So many concert and cultural venues are closed at the moment, with their owners wondering whether they’ll be able to ride out the period until lockdowns end and punters can return.
Here’s something that could be interesting to think about in the meantime though: a guide for cultural venues on how they can support homeless and vulnerable people during the pandemic. It’s the work of London venue Union Chapel, together with the Museum of Homelessness and With One Voice.
Among its suggestions: donating tinned and dried food supplies if they have cafes sitting idle; acting as a drop-off and storage hub for food and clothing donations; offering up kitchen facilities for food preparation or acting as food banks; offering the use of vans or trucks to distribute food and clothing; and putting artistic content associated with the venue online to raise money for homelessness centres and food banks.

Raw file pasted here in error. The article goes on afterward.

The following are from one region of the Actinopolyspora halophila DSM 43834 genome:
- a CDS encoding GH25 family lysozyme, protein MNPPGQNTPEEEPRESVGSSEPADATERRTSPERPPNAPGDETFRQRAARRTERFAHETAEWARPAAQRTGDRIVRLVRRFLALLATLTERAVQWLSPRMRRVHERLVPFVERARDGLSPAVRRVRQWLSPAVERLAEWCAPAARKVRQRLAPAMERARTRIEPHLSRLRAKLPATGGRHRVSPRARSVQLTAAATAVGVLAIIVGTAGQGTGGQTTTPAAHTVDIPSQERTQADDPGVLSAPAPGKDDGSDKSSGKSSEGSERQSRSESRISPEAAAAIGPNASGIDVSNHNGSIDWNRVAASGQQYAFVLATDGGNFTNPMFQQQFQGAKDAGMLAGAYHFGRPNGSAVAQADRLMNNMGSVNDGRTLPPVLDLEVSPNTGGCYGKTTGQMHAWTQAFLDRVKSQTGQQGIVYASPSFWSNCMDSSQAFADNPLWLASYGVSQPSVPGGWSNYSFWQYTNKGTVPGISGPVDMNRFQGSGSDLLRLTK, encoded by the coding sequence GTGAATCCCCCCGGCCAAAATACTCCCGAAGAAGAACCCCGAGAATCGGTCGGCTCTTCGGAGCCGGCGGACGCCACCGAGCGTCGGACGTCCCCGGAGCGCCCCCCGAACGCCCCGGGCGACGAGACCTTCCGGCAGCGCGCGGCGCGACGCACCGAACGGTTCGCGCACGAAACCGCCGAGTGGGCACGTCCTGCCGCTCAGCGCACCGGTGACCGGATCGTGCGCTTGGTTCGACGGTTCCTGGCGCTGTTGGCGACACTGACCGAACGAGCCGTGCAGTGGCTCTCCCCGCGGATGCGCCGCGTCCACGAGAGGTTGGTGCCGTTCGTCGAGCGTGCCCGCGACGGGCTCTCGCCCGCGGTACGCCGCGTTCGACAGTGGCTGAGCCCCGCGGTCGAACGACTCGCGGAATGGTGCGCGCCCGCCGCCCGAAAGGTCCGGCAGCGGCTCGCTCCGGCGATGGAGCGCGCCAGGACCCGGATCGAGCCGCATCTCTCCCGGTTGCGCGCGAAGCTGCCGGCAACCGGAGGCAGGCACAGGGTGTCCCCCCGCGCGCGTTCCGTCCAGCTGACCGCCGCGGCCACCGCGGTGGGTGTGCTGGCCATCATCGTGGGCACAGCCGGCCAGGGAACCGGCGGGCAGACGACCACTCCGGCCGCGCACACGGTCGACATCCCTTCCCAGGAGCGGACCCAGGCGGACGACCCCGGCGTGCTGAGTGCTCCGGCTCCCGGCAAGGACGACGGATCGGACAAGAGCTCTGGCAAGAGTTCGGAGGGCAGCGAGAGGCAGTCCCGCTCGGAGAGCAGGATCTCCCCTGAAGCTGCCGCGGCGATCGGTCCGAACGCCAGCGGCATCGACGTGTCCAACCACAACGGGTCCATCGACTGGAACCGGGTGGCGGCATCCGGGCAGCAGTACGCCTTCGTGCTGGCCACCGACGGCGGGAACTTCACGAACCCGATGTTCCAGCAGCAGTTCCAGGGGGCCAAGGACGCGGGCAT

The guide warns venues not to open up communal spaces as night shelters “however well-intentioned that may be – it will increase the spread of COVID-19”.
While this is a UK story, these simple but powerful ideas could be just as relevant to venues elsewhere in the world. The guide suggests that a venue’s first step could be reaching out to smaller, grassroots groups helping homeless and vulnerable people in their area, to find out what they need.
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